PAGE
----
Three of the 2015 Tribeca Fest films take on the difficult topic of terrorism. Two are feature-length documentaries, and the third is – believe it or not – a comic narrative short.
“Among the Believers” is a chilling documentary in which filmmakers Hemal Trivedi and Mohammed Ali Naqvi were given unprecedented access to Abdul Aziz Ghazi, a cleric in Pakistan who is waging jihad against the Pakistani state. He wants to force Shariah law on everyone in Pakistan and, actually, the world. Footage includes interviews with Ghazi and scenes at his main madrassah (Islamic seminary), which was leveled by the Pakistani government in 2007.
We also get the stories of two 12-year-old students who have attended the madrassah. One decides to become a jihadi preacher, which means leaving his moderate Muslim family behind. The other is a girl (I was surprised that the madrassah was even schooling girls) who escaped the madrassah and has joined a regular school that is in constant threat from those who feel it is too liberal. We see the boys memorizing the Quran while admitting that they don’t really understand what they’re learning.
The film also includes interviews with Dr. Pervez Hoodbhoy, who has waged his own kind of war against fundamentalist Islamic factions, although his weapons are words in his lectures and media appearances.
In one scene, we see archival footage of Ronald Reagan shaking the hands of Islamic freedom fighters, and they say that America later abandoned them. We also learn that the madrassah offers the students free room and board, which is an irresistible offer for poor families who struggle to feed their children, many of whom come from Kashmir.
In a particularly disturbing moment in the film, Ghazi says they must fight against “vulgarity, indecency, and music.” Music and any kind of experience of joy is put in the same category as vulgarity.
What motivated the filmmakers to pursue this subject? Producer/director Hemal Trivedi lost a friend in the Mumbai, India terrorist attacks of 2008. Director Mohammed Ali Naqvi says he read the Quran when he was a child but, like the children in the film, had no idea what he was reading. In the notes provided to press about the film, he is quoted as saying, “What I knew of Islam was filtered through maulanas (clerics), and I found their teachings limited and shallow.” He eventually moved to New York and personally witnessed the attacks of 9/11, which he says forced him to face his own religious narrative.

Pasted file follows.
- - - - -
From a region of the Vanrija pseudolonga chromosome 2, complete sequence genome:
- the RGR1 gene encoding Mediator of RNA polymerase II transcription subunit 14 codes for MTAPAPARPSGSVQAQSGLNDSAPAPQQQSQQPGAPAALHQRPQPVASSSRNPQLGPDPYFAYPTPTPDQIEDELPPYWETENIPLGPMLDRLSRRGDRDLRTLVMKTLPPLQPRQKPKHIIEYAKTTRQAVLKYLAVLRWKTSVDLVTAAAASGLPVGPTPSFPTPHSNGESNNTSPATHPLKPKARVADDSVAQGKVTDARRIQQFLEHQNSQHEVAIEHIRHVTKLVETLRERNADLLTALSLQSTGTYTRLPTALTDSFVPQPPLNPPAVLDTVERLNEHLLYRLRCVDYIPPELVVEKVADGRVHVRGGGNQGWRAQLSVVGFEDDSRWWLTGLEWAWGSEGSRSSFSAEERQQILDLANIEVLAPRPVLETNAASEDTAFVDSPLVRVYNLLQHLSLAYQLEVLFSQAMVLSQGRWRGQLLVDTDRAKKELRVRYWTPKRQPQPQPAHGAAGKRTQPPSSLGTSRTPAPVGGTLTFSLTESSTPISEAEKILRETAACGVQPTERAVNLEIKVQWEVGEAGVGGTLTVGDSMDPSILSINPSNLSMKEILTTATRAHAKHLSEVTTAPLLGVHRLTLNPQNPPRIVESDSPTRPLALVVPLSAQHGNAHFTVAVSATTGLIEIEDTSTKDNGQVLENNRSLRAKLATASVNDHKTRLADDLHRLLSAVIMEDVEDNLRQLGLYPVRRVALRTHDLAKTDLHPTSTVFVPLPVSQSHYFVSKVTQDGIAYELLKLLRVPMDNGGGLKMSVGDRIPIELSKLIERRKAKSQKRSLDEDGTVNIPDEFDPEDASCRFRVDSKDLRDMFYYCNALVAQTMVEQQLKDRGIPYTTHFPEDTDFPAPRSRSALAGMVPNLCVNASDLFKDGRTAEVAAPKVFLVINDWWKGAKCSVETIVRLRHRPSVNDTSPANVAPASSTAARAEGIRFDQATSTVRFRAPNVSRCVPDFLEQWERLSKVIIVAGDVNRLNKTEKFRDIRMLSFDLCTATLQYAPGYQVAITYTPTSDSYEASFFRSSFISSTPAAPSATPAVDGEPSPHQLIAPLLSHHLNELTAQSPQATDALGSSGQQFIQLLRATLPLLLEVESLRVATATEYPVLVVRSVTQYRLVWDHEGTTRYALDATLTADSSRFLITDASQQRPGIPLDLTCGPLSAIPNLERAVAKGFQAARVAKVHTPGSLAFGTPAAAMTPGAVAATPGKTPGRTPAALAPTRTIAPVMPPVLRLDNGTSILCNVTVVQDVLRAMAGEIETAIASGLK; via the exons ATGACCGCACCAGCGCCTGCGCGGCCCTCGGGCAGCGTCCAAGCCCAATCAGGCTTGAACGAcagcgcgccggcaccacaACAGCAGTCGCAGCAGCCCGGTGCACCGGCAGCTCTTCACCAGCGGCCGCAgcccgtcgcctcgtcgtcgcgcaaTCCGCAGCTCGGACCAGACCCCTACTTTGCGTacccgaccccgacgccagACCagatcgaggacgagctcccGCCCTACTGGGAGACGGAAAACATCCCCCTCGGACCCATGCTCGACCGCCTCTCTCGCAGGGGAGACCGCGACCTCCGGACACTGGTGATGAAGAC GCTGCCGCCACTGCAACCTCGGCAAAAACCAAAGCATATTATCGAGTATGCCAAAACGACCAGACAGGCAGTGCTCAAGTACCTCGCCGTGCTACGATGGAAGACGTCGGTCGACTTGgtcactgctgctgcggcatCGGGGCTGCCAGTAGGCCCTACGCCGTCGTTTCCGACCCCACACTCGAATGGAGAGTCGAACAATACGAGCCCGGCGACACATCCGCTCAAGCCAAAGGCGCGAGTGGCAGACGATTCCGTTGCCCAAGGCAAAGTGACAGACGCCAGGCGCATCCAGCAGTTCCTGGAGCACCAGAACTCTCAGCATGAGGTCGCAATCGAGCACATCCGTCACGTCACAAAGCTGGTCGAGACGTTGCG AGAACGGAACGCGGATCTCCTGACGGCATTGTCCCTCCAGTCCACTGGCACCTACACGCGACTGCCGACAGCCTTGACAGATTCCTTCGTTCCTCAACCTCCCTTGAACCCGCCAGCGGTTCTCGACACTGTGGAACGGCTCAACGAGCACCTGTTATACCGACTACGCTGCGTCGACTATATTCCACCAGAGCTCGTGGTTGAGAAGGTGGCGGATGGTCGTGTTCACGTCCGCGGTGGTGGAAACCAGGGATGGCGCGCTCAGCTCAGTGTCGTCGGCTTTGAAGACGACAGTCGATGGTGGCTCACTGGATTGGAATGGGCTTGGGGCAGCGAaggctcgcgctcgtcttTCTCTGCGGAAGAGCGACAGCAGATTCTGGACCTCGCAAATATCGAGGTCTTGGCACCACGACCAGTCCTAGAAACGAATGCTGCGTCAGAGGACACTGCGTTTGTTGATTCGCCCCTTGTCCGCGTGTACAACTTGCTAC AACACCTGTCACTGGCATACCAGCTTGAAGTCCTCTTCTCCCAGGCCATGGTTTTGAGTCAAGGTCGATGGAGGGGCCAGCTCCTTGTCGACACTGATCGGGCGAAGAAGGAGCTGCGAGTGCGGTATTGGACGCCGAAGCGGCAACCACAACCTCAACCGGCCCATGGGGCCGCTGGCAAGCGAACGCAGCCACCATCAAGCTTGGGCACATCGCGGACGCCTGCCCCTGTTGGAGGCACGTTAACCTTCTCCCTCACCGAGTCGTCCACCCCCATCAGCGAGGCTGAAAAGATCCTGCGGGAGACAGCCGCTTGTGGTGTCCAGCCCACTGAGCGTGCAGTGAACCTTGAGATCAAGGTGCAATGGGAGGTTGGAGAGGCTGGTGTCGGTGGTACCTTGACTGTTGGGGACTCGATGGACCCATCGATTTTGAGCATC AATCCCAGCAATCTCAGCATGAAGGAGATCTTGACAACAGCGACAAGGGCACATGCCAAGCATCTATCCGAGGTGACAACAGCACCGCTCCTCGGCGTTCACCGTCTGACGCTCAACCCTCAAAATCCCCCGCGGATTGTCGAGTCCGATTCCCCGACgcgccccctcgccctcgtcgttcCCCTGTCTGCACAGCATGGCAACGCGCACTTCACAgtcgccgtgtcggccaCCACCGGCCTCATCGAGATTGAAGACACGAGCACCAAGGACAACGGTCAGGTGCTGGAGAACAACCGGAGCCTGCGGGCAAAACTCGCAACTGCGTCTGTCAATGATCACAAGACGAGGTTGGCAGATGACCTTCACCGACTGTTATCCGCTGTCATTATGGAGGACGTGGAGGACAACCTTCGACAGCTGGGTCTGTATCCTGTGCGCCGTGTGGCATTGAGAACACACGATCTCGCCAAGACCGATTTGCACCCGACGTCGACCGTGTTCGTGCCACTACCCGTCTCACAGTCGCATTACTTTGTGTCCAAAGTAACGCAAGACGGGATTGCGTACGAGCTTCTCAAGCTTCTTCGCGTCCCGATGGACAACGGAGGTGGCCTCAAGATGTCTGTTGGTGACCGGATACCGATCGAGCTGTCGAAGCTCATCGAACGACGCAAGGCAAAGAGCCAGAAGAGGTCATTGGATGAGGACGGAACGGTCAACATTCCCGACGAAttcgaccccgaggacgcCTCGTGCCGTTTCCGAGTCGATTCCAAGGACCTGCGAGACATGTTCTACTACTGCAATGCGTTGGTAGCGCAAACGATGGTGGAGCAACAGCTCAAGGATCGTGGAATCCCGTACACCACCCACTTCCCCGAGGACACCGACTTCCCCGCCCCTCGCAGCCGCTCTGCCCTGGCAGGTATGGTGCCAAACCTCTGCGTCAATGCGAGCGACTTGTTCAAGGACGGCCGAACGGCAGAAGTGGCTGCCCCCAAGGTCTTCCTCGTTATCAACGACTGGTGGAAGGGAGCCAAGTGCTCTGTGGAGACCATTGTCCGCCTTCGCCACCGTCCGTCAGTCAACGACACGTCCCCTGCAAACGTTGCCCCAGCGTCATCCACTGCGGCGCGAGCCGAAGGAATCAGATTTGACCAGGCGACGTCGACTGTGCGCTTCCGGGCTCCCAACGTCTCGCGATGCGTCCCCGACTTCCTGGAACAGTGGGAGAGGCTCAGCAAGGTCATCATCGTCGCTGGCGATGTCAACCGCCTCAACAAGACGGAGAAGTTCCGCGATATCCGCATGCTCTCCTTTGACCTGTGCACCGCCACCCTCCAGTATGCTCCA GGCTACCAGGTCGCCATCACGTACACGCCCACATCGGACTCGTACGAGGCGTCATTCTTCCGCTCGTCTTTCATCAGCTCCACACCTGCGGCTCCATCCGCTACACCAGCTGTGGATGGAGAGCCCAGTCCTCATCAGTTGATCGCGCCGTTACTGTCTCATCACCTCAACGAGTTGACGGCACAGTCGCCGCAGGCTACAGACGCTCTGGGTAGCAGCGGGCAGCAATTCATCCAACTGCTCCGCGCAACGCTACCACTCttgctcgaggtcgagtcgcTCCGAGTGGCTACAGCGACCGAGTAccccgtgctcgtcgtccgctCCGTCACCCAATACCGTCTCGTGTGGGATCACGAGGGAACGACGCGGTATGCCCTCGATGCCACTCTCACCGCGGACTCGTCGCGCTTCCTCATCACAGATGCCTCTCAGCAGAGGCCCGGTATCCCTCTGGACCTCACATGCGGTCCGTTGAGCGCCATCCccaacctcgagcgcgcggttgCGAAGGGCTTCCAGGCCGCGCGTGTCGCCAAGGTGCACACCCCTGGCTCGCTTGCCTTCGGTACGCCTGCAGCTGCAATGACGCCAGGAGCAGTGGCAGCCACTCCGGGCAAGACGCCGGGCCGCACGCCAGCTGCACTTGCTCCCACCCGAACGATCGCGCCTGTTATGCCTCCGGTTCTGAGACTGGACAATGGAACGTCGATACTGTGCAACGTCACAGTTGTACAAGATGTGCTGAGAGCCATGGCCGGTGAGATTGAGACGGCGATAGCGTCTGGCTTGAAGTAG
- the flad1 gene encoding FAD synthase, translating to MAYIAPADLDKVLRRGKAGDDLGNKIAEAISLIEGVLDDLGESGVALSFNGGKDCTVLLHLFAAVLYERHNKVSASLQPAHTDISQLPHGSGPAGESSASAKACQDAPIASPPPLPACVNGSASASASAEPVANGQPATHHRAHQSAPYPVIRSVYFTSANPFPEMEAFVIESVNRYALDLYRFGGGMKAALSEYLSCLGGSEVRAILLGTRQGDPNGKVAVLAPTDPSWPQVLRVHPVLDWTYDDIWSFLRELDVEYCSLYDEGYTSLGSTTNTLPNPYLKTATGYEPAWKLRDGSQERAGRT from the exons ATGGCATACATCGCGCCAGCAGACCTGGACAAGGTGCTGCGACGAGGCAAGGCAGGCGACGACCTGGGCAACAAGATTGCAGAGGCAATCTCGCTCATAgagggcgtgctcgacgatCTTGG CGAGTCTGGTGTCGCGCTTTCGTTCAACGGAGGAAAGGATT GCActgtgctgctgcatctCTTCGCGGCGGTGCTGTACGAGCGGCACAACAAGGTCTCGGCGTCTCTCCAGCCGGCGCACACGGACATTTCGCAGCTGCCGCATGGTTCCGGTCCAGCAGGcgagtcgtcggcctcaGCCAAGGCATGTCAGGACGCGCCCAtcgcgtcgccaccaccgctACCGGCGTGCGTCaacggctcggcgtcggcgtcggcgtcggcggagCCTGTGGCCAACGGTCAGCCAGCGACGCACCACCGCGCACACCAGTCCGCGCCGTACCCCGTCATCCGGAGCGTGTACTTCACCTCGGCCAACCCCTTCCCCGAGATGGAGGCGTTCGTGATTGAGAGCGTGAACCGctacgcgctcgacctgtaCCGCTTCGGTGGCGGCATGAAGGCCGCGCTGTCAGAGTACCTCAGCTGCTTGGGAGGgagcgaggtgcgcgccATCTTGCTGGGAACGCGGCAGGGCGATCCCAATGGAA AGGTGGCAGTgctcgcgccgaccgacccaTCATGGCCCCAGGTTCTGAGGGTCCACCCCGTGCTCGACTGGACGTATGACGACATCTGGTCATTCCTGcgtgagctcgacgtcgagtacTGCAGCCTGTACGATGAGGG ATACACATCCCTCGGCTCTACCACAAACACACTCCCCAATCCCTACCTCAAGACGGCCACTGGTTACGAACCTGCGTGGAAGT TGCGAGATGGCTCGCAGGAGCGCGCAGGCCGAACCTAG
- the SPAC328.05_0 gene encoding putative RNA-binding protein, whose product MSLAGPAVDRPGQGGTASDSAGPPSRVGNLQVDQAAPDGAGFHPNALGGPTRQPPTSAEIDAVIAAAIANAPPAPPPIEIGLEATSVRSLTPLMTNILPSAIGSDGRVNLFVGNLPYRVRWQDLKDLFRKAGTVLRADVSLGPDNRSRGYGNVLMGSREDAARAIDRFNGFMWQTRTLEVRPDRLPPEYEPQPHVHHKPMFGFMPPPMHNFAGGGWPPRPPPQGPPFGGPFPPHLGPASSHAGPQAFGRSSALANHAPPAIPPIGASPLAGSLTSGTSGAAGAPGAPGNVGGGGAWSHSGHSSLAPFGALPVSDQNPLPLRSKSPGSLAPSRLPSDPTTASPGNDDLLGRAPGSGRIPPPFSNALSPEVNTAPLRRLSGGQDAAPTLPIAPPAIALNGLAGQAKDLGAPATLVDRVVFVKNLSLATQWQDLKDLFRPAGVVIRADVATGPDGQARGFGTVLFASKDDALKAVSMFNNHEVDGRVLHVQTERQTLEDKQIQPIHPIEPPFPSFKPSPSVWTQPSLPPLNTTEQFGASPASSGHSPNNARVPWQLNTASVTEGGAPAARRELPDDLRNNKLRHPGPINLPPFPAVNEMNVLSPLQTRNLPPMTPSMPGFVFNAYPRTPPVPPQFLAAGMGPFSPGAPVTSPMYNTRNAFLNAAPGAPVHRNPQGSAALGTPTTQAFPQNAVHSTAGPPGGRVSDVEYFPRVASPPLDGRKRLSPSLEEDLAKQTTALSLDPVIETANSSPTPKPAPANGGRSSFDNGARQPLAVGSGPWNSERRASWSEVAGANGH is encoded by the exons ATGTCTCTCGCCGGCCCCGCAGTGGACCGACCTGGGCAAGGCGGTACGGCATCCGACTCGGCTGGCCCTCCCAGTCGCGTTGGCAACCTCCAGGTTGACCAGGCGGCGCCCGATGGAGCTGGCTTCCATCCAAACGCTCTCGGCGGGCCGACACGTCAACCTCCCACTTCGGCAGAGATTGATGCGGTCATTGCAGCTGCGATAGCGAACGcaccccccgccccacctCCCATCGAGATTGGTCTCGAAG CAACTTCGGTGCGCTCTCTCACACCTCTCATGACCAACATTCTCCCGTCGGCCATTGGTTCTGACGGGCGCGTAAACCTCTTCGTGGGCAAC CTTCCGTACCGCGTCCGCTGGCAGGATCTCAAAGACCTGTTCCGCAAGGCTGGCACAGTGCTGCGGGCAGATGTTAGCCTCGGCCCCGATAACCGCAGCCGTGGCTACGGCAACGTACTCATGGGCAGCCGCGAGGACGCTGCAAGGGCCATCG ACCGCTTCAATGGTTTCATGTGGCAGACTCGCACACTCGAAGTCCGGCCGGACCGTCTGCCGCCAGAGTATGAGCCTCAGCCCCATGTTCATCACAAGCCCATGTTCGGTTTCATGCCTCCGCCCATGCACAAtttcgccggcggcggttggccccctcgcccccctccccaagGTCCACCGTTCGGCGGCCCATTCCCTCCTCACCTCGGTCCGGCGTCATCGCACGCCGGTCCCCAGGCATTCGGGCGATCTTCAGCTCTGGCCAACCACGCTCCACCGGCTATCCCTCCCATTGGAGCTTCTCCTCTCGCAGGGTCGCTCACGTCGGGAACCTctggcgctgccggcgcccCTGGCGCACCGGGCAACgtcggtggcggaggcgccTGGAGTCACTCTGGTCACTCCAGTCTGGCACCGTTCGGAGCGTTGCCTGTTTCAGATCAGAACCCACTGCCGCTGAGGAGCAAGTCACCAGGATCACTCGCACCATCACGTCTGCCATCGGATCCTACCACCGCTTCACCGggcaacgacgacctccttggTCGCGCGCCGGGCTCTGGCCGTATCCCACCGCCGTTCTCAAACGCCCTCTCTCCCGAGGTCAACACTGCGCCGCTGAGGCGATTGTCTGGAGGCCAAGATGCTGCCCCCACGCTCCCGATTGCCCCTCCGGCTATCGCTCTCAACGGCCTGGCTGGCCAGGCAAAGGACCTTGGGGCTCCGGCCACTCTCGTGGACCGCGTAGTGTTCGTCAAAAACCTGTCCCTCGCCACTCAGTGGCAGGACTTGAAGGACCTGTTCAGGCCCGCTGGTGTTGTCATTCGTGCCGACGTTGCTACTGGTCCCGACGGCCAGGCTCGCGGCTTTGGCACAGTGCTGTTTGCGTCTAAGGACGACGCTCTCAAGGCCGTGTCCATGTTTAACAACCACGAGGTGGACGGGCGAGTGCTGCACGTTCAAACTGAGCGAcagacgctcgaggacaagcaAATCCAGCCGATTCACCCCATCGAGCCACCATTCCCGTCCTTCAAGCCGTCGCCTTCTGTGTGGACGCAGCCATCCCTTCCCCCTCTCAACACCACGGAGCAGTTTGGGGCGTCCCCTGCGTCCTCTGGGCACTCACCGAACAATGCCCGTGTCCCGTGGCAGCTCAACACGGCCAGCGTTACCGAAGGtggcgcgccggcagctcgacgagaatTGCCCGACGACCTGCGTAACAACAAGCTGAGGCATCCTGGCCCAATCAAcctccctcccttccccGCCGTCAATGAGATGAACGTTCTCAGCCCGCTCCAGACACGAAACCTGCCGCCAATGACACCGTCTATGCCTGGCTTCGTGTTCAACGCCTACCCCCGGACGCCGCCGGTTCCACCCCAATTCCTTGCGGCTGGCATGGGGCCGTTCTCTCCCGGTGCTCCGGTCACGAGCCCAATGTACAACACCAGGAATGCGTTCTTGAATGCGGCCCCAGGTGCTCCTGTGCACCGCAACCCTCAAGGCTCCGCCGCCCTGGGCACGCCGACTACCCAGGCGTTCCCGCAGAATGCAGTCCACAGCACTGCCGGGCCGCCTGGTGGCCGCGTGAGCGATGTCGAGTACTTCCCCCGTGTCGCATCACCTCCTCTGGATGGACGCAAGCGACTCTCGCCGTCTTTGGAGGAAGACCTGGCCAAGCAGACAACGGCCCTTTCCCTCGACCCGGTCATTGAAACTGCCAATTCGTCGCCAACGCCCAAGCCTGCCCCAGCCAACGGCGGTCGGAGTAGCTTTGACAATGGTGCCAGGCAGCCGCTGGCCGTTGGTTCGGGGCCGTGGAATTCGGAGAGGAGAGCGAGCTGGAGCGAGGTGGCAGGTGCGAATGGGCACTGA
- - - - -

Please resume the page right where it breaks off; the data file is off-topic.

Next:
“(T)Error” is a scathing documentary by Lyric R. Cabral and David Felix Sutcliffe about a Muslim FBI informant. According to the film, the FBI has wrongfully accused a number of Muslims in the U.S. of terrorism based on little evidence and even entrapment.
In the course of filming, we see a Muslim who fears he will be targeted, and then, we see him experience just that, as he is taken into custody. The film contends that he did talk about the training of Al Qaeda operatives but never actually did anything.
The film also shows that the life of an informant is pretty awful. The FBI doesn’t care about his well-being, and once he’s found out, he becomes an outcast among his own people.
It’s hard to imagine that a film could take a lighthearted approach to the subject matter in “(T)Error,” but that’s exactly what the short narrative film, “Rita Mahtoubian is Not a Terrorist,” manages to do. Poor Rita is just trying to be more popular, so she tries to peroxide her hair and take up the hobby of gardening.
When she botches the dye job and buys a bit too much peroxide and a bit too much fertilizer for her plants … well, you can see where this is going. Yes, the FBI begins to think she might be building bombs. Luckily, her FBI agent figures out that she isn’t a terrorist.